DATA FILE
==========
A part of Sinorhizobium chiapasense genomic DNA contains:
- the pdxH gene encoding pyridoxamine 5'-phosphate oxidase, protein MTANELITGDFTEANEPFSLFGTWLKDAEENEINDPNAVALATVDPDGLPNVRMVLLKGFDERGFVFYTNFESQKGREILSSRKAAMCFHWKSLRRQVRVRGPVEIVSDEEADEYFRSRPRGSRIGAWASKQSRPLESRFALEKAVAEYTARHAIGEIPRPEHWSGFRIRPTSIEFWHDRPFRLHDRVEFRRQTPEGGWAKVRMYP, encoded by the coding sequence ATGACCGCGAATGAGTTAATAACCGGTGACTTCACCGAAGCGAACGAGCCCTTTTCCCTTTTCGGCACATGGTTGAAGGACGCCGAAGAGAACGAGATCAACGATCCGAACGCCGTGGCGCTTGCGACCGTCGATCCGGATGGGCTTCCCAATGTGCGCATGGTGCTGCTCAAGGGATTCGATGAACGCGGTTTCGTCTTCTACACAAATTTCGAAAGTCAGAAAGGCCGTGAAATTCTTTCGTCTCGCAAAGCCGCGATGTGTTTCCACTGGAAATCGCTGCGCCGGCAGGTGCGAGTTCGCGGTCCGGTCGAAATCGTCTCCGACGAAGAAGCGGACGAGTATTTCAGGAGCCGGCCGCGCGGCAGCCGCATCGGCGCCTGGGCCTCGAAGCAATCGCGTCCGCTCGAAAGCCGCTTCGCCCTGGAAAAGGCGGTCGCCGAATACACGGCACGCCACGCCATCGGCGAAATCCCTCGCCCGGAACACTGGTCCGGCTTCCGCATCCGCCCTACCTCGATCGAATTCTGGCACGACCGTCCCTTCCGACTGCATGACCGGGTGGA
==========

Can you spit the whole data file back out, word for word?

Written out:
A part of Sinorhizobium chiapasense genomic DNA contains:
- the pdxH gene encoding pyridoxamine 5'-phosphate oxidase, protein MTANELITGDFTEANEPFSLFGTWLKDAEENEINDPNAVALATVDPDGLPNVRMVLLKGFDERGFVFYTNFESQKGREILSSRKAAMCFHWKSLRRQVRVRGPVEIVSDEEADEYFRSRPRGSRIGAWASKQSRPLESRFALEKAVAEYTARHAIGEIPRPEHWSGFRIRPTSIEFWHDRPFRLHDRVEFRRQTPEGGWAKVRMYP, encoded by the coding sequence ATGACCGCGAATGAGTTAATAACCGGTGACTTCACCGAAGCGAACGAGCCCTTTTCCCTTTTCGGCACATGGTTGAAGGACGCCGAAGAGAACGAGATCAACGATCCGAACGCCGTGGCGCTTGCGACCGTCGATCCGGATGGGCTTCCCAATGTGCGCATGGTGCTGCTCAAGGGATTCGATGAACGCGGTTTCGTCTTCTACACAAATTTCGAAAGTCAGAAAGGCCGTGAAATTCTTTCGTCTCGCAAAGCCGCGATGTGTTTCCACTGGAAATCGCTGCGCCGGCAGGTGCGAGTTCGCGGTCCGGTCGAAATCGTCTCCGACGAAGAAGCGGACGAGTATTTCAGGAGCCGGCCGCGCGGCAGCCGCATCGGCGCCTGGGCCTCGAAGCAATCGCGTCCGCTCGAAAGCCGCTTCGCCCTGGAAAAGGCGGTCGCCGAATACACGGCACGCCACGCCATCGGCGAAATCCCTCGCCCGGAACACTGGTCCGGCTTCCGCATCCGCCCTACCTCGATCGAATTCTGGCACGACCGTCCCTTCCGACTGCATGACCGGGTGGA